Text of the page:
1. Incorrect tool. When building a house, a carpenter would never try using a hammer to cut a 2×4. It was not designed for that. Likewise, a budget is just one of many financial tools. It is useful for planning how to spend, but, for example, wouldn’t be much good at deciding what job to apply for.
2. Incomplete Planning. Budgets are like the blueprints for building a house. If the blueprints are incomplete or drawn poorly, the resulting house will be a disaster. Similarly, a budget that doesn’t cover all income and expenses or is based on poor estimates will fail.
3. Insufficient Resources. Even with the “perfect” set of blueprints, a person who has insufficient money to purchase all the required materials, will not get a complete house. Budgets often fail because people plan beyond their available resources.
4. Little experience. A person who uses a hammer for the first time often bends nails, drives the nails in crooked, or pounds their fingers–ouch! It generally takes lots of practice to become skilled at using a hammer or any other tool. Budgets fail because of lack of experience; people often give up after a few months when their spending plan isn’t perfectly working.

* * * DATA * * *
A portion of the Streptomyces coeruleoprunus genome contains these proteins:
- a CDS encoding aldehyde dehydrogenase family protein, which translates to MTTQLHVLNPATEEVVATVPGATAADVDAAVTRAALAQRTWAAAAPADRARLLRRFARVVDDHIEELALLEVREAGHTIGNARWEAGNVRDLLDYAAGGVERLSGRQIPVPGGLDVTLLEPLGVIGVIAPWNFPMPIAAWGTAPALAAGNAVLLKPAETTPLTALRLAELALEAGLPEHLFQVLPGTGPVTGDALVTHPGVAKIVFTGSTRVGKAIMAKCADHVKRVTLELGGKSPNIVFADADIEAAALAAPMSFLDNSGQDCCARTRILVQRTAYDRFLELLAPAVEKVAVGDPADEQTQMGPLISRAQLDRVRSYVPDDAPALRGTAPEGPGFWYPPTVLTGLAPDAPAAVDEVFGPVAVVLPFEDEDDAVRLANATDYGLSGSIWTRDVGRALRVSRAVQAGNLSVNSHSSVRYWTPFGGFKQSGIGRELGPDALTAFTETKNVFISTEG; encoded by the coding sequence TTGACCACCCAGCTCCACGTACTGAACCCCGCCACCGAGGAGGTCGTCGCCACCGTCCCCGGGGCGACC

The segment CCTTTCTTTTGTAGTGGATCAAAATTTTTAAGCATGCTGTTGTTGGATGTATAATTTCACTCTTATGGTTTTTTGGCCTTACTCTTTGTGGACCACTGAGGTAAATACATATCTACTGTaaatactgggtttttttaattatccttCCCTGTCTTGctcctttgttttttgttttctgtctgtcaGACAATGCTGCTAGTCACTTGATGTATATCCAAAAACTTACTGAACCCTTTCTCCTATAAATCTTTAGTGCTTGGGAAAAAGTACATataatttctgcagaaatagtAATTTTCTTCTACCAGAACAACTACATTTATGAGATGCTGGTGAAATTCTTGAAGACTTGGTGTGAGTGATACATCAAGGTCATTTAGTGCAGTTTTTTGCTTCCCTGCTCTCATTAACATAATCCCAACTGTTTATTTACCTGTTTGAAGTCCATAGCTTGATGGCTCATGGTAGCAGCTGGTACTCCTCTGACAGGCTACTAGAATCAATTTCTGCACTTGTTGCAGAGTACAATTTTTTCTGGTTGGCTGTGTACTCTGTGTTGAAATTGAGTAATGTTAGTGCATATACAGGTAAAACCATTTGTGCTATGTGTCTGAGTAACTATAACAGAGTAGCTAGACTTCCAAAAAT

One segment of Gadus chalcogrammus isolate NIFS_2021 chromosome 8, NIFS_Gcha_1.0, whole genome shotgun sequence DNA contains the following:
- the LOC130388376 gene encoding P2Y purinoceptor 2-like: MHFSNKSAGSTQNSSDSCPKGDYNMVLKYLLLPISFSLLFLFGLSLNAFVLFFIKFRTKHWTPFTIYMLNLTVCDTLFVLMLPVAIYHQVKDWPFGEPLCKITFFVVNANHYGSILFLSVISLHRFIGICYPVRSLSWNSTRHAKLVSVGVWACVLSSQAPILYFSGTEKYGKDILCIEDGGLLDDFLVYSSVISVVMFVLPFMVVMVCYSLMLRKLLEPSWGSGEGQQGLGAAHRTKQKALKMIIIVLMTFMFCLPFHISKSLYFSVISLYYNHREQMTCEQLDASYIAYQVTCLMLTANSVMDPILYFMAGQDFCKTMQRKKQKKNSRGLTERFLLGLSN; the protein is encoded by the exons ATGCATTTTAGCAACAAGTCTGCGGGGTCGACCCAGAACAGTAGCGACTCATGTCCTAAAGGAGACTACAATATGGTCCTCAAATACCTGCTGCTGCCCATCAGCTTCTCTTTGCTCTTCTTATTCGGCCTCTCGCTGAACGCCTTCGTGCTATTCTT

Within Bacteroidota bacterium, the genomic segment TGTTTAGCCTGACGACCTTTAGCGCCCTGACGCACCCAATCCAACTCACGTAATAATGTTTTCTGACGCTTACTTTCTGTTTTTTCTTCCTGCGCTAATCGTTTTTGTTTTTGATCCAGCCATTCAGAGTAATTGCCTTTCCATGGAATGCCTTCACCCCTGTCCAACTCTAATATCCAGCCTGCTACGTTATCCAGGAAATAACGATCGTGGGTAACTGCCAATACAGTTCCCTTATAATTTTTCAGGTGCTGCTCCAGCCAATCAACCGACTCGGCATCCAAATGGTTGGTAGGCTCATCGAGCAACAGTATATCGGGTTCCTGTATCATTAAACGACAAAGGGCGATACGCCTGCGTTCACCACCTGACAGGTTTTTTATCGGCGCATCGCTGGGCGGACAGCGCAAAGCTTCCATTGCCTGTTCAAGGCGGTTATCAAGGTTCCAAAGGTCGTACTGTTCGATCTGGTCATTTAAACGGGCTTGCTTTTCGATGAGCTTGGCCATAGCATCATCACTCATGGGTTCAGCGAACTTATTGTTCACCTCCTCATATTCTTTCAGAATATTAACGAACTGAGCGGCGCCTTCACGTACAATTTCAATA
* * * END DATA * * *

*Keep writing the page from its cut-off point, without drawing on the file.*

5. Lack of Discipline. You can have the best plans and all the necessary resources, but if you can’t get the builder to show up and consistently work on the house, the house will never be completed. Budgets fail when a person lacks the discipline to consistently use and implement their plan.